Mississippi Dog Bite Lawyers
Call Our Experienced Team Now If You’ve Been Harmed in an Animal
Attack – (601) 869-0696
Any dog can be dangerous if caught at the wrong time. With more than a
third of families owning at least one dog, it’s not uncommon to
cross paths with a parent and child walking their pet or a pup tied up
outside a store. Most of these encounters pass without incident, but all
it takes to change that is one vicious dog and a few seconds.
What You Need to Know About Dog Bite Laws in Mississippi
After being bitten by a dog, you may incur large medical expenses for disease
testing, wound treatment, or even reconstructive surgery. Victims of dog
bites may also sustain psychological harm from the trauma of the experience.
If your injury is the direct result of a pet owner failing in their duty
to train and/or control their dog, you could be able to recover damages
through their insurance or the legal system.
Here’s what you should know if you or a loved one has been injured
by an out-of-control dog.
The “One Free Bite” Rule and Mississippi Law
Many states specify that dog owners are responsible
at all times for their pets’ behavior. However, Mississippi law is based on an
old doctrine known as the “one free bite” rule. This approach
allows owners to assume their dogs are harmless until proven otherwise.
Only a dog’s first bite, the philosophy goes, proves that the animal
may threaten others. After this point, it is an owner’s duty to
control their pet so it does not injure anyone else. Otherwise, they can
assume their dog will not endanger others and therefore cannot be held
liable for an unexpected attack.
Though this rule is not codified in our state’s law, it does guide
the approach we take for dog bite cases. The Mississippi Supreme Court case
Poy v. Grayson laid out the expectation that if a dog owner knew or should have known
their animal had a propensity toward meanness and might attack, they could
be held liable for any injuries inflicted by it. If there were no warning
signs, pet owners could not be forced to compensate the victim of their
Poy case narrowed the scope of the “one free bite” doctrine by
holding that even if a dog had not previously bitten anyone, behaviors like
- snapping at,
or otherwise making threatening movements toward a person indicated a potential
proclivity for violence. Therefore, if such actions preceded the bite,
a victim could argue that the owner should have foreseen the danger and
taken necessary steps to keep the dog under control.
If you were bitten by a dog that was illegally off-leash or trespassing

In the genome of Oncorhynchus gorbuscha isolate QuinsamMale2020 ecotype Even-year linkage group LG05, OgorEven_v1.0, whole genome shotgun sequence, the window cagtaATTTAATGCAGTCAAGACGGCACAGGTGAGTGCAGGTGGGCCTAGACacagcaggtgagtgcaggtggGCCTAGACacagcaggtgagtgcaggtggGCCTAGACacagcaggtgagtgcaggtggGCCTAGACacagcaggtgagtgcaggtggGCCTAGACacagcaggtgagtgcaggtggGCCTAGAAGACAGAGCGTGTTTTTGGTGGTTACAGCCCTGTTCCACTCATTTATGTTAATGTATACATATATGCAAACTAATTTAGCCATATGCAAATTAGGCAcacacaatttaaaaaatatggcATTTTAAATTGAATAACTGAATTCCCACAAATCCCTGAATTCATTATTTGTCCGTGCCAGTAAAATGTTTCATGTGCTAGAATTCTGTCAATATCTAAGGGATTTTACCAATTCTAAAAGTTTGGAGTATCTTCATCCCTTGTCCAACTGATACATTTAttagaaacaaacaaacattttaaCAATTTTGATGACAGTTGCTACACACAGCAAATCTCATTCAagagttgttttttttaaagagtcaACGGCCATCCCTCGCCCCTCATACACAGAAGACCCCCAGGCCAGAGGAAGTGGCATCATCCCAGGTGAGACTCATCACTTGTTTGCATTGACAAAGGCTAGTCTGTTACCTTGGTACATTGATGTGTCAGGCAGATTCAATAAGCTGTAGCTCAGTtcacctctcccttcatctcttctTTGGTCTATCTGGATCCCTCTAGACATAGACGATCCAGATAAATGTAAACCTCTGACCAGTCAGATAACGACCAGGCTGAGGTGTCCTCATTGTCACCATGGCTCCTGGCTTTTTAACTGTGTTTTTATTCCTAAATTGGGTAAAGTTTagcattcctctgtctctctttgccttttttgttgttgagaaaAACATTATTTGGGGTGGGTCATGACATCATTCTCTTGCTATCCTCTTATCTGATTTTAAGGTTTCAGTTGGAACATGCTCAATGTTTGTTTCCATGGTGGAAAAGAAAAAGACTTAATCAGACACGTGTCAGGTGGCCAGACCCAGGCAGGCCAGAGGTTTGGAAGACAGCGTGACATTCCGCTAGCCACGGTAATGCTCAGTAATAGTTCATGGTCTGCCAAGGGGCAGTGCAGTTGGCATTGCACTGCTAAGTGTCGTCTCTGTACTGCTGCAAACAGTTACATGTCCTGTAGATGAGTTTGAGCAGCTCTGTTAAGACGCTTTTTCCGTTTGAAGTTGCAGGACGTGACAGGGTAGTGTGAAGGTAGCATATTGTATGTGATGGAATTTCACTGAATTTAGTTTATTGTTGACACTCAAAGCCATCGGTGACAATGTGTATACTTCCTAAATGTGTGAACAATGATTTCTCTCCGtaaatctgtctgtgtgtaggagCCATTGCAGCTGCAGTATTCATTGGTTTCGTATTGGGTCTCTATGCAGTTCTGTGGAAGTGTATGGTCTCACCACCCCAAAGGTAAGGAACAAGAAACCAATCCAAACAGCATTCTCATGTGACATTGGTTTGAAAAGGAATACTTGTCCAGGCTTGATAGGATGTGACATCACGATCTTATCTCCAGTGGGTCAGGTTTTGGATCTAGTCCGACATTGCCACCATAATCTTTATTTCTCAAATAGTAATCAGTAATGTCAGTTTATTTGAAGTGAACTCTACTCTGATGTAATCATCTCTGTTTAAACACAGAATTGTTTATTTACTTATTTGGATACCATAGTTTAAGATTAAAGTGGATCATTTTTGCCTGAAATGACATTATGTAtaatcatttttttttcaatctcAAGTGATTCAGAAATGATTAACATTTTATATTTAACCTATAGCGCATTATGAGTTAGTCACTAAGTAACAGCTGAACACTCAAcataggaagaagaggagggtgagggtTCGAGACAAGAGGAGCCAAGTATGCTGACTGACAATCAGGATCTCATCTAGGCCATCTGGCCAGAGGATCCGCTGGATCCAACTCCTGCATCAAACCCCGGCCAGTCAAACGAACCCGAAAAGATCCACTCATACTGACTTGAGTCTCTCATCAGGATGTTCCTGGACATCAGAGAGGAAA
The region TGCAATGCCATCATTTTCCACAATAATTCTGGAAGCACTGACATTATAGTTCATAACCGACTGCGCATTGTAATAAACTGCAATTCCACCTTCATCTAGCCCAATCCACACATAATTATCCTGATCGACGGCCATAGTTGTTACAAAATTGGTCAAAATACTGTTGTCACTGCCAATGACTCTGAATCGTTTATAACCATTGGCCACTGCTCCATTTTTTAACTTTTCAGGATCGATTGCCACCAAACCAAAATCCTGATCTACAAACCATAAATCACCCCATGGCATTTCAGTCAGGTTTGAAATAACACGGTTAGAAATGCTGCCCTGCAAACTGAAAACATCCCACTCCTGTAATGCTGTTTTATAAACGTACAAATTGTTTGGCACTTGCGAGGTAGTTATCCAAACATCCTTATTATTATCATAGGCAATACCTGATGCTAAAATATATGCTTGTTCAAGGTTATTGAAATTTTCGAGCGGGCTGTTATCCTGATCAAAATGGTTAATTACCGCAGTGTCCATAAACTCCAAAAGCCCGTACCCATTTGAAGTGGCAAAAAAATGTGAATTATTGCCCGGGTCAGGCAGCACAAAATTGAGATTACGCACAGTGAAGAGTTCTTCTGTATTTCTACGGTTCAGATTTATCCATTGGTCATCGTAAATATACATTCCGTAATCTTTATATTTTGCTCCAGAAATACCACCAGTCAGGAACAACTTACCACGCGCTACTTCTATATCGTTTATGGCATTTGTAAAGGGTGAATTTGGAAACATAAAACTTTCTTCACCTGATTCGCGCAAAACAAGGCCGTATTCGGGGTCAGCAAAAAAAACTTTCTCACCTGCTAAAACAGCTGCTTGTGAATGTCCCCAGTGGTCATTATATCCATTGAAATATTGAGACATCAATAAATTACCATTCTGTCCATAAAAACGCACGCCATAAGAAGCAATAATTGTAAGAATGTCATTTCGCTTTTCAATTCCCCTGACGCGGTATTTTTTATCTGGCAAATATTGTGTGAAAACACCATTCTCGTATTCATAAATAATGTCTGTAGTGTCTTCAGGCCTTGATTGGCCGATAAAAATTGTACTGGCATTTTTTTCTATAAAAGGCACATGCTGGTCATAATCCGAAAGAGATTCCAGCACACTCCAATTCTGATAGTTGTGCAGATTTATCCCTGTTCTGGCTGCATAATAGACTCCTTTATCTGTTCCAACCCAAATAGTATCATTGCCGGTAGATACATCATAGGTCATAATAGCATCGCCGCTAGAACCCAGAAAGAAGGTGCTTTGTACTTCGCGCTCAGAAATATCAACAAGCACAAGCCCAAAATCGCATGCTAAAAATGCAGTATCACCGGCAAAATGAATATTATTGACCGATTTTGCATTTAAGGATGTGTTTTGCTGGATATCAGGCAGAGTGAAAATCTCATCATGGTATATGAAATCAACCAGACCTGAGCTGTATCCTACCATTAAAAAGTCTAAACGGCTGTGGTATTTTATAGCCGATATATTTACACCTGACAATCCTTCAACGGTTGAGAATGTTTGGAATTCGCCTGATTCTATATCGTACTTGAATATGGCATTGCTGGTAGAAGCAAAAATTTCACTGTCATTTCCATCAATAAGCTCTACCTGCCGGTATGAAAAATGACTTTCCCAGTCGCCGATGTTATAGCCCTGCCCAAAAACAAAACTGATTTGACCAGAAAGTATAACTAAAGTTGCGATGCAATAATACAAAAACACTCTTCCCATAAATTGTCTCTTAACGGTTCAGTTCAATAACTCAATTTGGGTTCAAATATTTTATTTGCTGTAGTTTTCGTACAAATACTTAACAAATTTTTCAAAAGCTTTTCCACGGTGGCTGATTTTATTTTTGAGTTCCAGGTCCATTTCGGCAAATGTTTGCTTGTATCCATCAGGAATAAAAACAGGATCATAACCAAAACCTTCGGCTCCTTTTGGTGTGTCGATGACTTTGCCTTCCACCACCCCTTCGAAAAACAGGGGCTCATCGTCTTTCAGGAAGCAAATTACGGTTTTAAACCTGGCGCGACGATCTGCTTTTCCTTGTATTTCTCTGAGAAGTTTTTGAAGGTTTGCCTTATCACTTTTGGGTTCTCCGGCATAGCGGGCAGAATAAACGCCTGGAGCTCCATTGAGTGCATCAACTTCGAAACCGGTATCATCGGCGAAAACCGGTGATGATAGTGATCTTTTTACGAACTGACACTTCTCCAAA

on your property, this fact might be used to reinforce the negligence
of the dog owner. In a court that tends toward favoring dog owners, details
like these can be important to a case’s success.
Contact our experienced team of dog bite attorneys today to pursue the
compensation you deserve for your injuries.
Other Dog-Related Injuries
Though bites are the most common type of dog-caused injury brought before
courts, they are not the only danger people face. Dogs’ claws can
cause harm, and a dog running at a person (or even a biker) could knock
them over and result in fractures, sprains, or even head injuries.
Such cases have less legal precedent to guide them, but they are approached
in the same way as dog bite claims. In order to receive compensation,
a victim must prove that the attack was foreseeable and could have been
prevented but for the owner’s negligence.
What to Do After an Attack
If you are attacked by a dog, ask the owner for their name and contact
information before they leave the scene. At the very least, you will need
to check with them and/or their veterinarian to see whether you are at
risk for rabies. You also may need to request compensation for your injuries
should medical bills, missed work, and other expenses start to add up.
Do I Need a Doctor?
You may need
medical attention depending on the severity of the bite.
- If the wound is small and shallow, you should wash the wound, use an antibiotic
cream, and bandage it.
- If the wound swells, becomes red, or feels warm to the touch, reach out
to a doctor. You should also seek treatment if it aches, if you feel feverish,
or if the dog’s behavior seemed strange.
- If a wound is deep, do your best to stop the bleeding by applying pressure
with a clean and dry cloth. Seek treatment as soon as you are able.
- If you have not received a tetanus shot in 5 or more years, you should
speak with a doctor.
- If a wound will not stop bleeding, call 911 right away.
- If a wound has punctured every layer of skin and has exposed muscle and/or
bone, seek care as soon as you can.
- If you’re unsure about the dog’s vaccination status, you should
see a doctor to test for rabies.
When Should I Contact a Lawyer?
Once you have received the care you need, it’s a good idea to reach
out to a lawyer. You don’t have to file a lawsuit, but you should
know your options before you make a decision. We offer free, no-obligation
consultations to advise people like you who might not know the ins and
outs of dog bite lawsuits. If you plan on suing but don’t know when,
we recommend against waiting to speak to our team. We can help you sidestep
common mistakes that might be used against you in court.
How Long Do I Have to Sue?
The statute of limitations for a dog bite is 3 years. This means you have
some time to decide whether you want to sue. If you have questions, it’s
a good idea to get them answered sooner rather than later: Filing a lawsuit
takes more time than most people think. Bring your questions to our team
if you are confused or conflicted. We want what’s best for you—and
that starts with helping you make an informed decision.
Reach out to Richard Schwartz & Associates, P.A. onlineor by calling (601) 869-0696 to start your dog bite lawsuit today.